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The Selfish Nature of Man

Updated on December 17, 2017
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Matthew is a Christian who loves God. He's been an online writer for 5 years. He loves to share his faith with people all over the world.

Selfishness is human nature. It's something that's in everyone. It's clearly obvious in some, yet palliating in others. It’s at the core of man to be selfish. This isn’t the ideal state for man, God didn’t create man this way; man wasn’t always selfish—man became selfish.

The generality of the human race, being identified with Adam, became selfish and self-centered when they got detached from their source—their creator—in the Garden of Eden. And this leaves nobody out of the equation because we’re all connected to Adam.

The thing is that too many people, and you might be one of them, keep on this naïve idea and unrealistic notion that people are, somehow or another, going to selfless, thinking of them first and allowing them have their way all the time. This kind of thinking will always hurt the one who harbors it. You need a personal revelation to make you free from the impending hurt that accompanies such naive thinking.

How Did it All Start?

Man was not created with selfishness. They became selfish. They took in a nature that was contrary to God’s nature of love when they fell in the Garden of Eden. Hence, they have a fixed mental attitude that counteracts with God’s nature of love.

If you examine the principle of source and resource, as propounded by Myles Munroe in his book, The Spirit of Leadership, you’d notice that it says:

“A thing consists of the same material of which it came and must remain attached to its source in order to live and maximize its potentials.”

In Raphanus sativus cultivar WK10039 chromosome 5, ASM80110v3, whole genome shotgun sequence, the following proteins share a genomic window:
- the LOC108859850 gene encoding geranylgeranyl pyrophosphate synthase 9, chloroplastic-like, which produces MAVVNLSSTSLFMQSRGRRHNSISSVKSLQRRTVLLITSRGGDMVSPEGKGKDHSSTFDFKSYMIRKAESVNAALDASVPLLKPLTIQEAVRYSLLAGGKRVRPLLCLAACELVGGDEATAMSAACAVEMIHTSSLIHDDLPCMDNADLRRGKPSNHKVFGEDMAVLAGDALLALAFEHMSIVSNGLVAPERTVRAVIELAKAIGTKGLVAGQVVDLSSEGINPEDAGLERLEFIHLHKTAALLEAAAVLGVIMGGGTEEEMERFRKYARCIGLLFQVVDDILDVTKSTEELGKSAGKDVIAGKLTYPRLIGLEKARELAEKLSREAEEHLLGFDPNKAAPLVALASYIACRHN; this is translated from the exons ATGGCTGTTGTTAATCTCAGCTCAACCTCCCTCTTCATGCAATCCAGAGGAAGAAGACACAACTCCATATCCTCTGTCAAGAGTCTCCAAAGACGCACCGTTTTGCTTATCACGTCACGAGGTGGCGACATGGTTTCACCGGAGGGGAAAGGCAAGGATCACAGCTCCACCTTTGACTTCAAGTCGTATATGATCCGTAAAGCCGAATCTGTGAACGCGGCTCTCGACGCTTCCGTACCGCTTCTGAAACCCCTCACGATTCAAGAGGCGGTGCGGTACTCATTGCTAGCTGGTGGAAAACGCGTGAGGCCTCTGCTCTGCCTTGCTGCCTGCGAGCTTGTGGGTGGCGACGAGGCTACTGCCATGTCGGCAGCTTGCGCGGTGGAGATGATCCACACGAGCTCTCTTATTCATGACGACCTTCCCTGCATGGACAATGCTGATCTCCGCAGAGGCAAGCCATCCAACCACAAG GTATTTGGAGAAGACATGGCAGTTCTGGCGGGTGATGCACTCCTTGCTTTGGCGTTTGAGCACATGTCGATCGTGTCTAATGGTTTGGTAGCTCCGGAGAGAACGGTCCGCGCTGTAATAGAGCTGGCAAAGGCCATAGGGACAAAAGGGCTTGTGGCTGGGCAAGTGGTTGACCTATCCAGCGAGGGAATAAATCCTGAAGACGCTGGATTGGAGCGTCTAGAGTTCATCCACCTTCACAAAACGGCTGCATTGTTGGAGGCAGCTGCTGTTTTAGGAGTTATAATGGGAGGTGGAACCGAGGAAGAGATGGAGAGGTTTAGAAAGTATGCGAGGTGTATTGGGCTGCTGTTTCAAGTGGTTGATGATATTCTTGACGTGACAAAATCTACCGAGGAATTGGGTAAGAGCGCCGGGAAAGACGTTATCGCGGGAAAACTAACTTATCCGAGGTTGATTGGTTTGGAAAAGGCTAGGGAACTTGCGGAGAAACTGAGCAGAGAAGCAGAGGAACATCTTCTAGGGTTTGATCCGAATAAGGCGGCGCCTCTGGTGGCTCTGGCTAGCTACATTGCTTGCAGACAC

Now, it’s as a result of man defying this principle that resulted in his deranged status. This resulted in a mental anomaly. He (man) left his source of God when he rebelled by doing what God said not to and from then on, it’s been God trying to get him back to that mental state that he had in the beginning period of his existence. That’s the state he was in Genesis chapter 1 and chapter 2.

But in Genesis chapter 3, in the 12th verse, we see man’s first act of selfishness, where Adam was accusing his wife of being the reason for his act of rebellion against God.

You see, anytime you detach something from its source, things go wrong. As a matter of fact, it either malfunctions or it dies. That’s why all of a sudden, after the fall, Adam began to show a deranged, self-centered nature by accusing Eve of being the reason for his act of rebellion against God when he ate the forbidden fruit.

It’s Human Nature

Would it be wrong to say all of man’s actions are all driven by selfishness? Absolutely not! In fact, there are some folks whom you’ll would consider as altruists, but really, many of them are so because they want people to know and extol them as such. It’s a form of self-aggrandizement. But it’s the good side.

The good feeling of being regarded as such and being greatly revered by people is actually the motivating factor behind many people’s altruistic lifestyle. It inflates the ego.

You might ask, “what if it’s the desire to please a higher authority like God that’s the motivating factor behind their selflessness. What if it’s not their own personal desire that’s motivating them?” Well, you know God could be the greater influence in the life of such folks, and the reason why they can be so selfless isn’t necessarily because of people per se, but because of their passion to please God, they have to fulfill God’s requirement, which is to love people (1 John 5:1)

However, the main deal here isn’t to please people, but to please God, hence it’s a God-focused, self-centered action, spilling over in love for people. That’s the good side of selfishness.

The Good Side of Selfishness

There’s a spiritual sense of satisfaction that accompanies selflessness. World renowned Motivational Speaker, Tony Robbins, puts it this way, “Only those who have learned the power of sincere and selfless contribution experience life's deepest joy; true fulfillment”.